10 mysterious places and stories in Kyoto

Kyoto is widely known as the ancient capital of Japan, which boasts many beautiful shrines and temples. A large number of tourists from all over the world come here because of the unique atmosphere and picturesque urban landscapes, which are completely different from other major cities. Despite the fact that Kyoto fascinates visitors with tourist attractions, there are places with mysterious stories.

Weeping Stone (Yasaka Shrine)

Yasaka Shrine is one of the most famous historical sites in Kyoto. It is located in Higashiyama district, close to other popular tourist attractions such as Kiyomizu-dera Temple. The temple is also widely known for the annual summer festival called the Gion Festival, which has a long history dating back to the 9th century. In this popular tourist spot you can find a “Crying Stone”, which is located under a peaceful tree on the temple grounds. There is a legend that the stone begins to cry at night. This is considered one of the seven secrets of the sanctuary, which have been passed down from generation to generation for centuries. Similar stories about crying stones can be found all over Japan. The reason for such stories remains a mystery.

Minatoya Yurei Kosodatame Hongpo (A Ghost raising a child)

Minatoya Yurei Kosodatame Honpo is the oldest candy store in Japan, which has a history of more than 500 years. There is a mysterious story about the store that has been passed down from generation to generation for centuries. One night, when the owner was about to close the store, a pale woman came and asked to sell her candy. He gave her candy, but the same thing continued for the next 6 days. After 7 days, when he was counting sales, he realized that one of the coins in the cash register had turned into a sheet that is usually placed on graves. This made him suspect that the woman could be the one who gave him the fake money.


That night she came again, and he decided to follow her. He found out that she had suddenly disappeared into one of the graves in the cemetery. Suddenly, the man heard a child crying underground. He dug up the ground and took the baby out of the coffin, where he also found the body of a woman who had already passed away. They say that she gave birth to a child after her death and bought him sweets with the money received from the leaves. This store still sells original candies, the taste of which is liked by locals. Don’t forget to visit their store in advance, as the candy sells out quickly.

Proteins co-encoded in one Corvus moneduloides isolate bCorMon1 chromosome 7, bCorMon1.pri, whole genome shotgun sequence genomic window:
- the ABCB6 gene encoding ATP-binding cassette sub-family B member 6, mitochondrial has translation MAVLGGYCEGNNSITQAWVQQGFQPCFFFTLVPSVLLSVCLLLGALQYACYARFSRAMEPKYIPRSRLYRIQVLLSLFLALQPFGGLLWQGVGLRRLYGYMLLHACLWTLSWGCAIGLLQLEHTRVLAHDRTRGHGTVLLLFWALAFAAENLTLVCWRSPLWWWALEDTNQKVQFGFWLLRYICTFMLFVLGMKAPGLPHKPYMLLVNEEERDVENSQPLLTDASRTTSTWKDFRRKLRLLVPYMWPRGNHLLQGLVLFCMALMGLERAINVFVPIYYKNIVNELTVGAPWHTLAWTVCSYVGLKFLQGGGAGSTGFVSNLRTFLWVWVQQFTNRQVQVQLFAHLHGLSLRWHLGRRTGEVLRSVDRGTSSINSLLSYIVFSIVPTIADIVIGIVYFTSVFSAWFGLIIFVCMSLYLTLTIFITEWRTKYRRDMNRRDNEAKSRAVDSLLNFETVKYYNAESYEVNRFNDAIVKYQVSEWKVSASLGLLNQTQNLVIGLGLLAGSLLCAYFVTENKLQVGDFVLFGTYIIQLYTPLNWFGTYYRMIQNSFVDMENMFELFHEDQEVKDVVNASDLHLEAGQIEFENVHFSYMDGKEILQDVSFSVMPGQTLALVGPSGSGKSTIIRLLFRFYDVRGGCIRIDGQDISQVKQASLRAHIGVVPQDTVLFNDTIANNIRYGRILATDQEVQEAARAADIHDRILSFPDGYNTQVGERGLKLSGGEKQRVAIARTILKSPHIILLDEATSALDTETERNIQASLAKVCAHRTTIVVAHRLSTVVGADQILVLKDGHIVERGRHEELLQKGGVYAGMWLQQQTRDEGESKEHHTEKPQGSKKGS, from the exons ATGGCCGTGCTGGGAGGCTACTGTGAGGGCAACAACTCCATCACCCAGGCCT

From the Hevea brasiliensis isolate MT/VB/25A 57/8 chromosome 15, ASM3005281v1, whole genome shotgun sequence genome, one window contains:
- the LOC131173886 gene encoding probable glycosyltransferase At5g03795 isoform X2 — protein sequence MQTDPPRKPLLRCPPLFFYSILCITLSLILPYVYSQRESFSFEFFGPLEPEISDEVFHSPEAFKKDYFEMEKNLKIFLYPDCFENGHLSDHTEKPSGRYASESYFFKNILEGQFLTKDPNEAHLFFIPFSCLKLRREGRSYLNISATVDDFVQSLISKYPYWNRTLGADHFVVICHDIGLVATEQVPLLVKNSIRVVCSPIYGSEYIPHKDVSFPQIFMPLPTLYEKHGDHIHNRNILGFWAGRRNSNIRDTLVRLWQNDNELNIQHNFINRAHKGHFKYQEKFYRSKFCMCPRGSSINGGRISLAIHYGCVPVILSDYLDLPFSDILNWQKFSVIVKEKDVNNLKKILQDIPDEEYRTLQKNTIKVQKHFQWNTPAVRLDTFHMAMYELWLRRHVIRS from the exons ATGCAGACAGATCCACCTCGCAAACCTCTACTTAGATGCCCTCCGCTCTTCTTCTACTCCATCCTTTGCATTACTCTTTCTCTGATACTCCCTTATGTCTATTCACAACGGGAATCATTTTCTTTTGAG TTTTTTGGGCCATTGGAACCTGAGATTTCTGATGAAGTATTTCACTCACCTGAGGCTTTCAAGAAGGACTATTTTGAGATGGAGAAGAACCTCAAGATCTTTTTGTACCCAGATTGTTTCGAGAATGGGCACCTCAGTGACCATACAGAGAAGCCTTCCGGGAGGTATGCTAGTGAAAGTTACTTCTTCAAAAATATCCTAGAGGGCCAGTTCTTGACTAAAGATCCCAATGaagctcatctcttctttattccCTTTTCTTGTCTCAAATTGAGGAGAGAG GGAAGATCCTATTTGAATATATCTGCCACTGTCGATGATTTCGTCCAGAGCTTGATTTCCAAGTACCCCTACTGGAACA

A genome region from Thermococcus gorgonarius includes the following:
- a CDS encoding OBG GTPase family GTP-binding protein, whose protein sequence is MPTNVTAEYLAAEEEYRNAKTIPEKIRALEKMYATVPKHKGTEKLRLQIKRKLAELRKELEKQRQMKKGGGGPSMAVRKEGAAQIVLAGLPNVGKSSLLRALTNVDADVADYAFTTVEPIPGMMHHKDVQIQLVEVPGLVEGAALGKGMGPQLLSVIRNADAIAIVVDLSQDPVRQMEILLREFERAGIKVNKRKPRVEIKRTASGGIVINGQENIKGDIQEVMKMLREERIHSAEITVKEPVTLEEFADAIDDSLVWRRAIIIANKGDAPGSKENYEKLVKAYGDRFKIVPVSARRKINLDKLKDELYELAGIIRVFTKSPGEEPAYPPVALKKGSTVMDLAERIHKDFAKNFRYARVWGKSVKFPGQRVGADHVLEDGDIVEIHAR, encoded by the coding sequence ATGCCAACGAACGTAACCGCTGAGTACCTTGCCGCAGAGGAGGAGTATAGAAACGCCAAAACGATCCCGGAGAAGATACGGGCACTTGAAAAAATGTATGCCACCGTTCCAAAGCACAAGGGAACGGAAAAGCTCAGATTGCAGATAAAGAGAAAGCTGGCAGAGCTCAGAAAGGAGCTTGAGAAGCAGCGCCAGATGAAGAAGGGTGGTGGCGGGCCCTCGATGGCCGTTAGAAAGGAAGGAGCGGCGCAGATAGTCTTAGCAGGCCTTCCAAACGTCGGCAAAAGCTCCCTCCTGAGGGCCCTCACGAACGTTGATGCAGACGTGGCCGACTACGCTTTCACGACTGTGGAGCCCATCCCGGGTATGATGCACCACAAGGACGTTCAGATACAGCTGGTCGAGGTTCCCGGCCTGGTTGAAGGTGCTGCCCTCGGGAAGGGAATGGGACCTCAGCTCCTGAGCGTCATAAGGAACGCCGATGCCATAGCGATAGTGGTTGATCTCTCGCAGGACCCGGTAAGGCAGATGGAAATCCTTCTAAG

Yasui Konpiragu (End a Bad Relationship)

Another mysterious place in the Higashiyama area is Yasui Konpiragu. It is considered a spiritual place that helps people break off bad relationships and start good ones. When you enter the temple grounds, you will find a wooden board. On it, people write down their wishes, which mainly relate to their worries or hopes for a relationship. “Enkiri Enmusubi-ishi” refers to a cult stone that is covered with paper amulets that were left by visitors. They say that you can put an end to a bad relationship by going through a hole in a stone with an amulet.

Otowa Waterfall

The Otowa Waterfall refers to three mysterious waterfalls that can be found in the Kiyomizu-dera Temple. Clean water comes from Mount Otova, where the historical temple has been located for more than 1200 years. The name of the temple “Kiyomizu” literally means “pure water”. Each waterfall has a unique meaning associated with good luck, such as academic success, romantic relationships and longevity. It is believed that you will be blessed with these benefits by drinking water.

Rokudo Chinno-ji (Entrance to the Afterlife)

Rokudo Chinno-ji is a peaceful temple that belongs to the Rinzai school of Japanese Buddhism. Since its foundation in the 9th century, it has been visited by many people who believe in a religious legend firmly associated with the name of the temple. “Rokudo” refers to the six realms that are believed to exist separately from the real world. In Buddhism, they are seen as the afterlife, where we must be reborn after death. Since the temple was located near the cemetery, people in the old days considered it the entrance to the afterlife.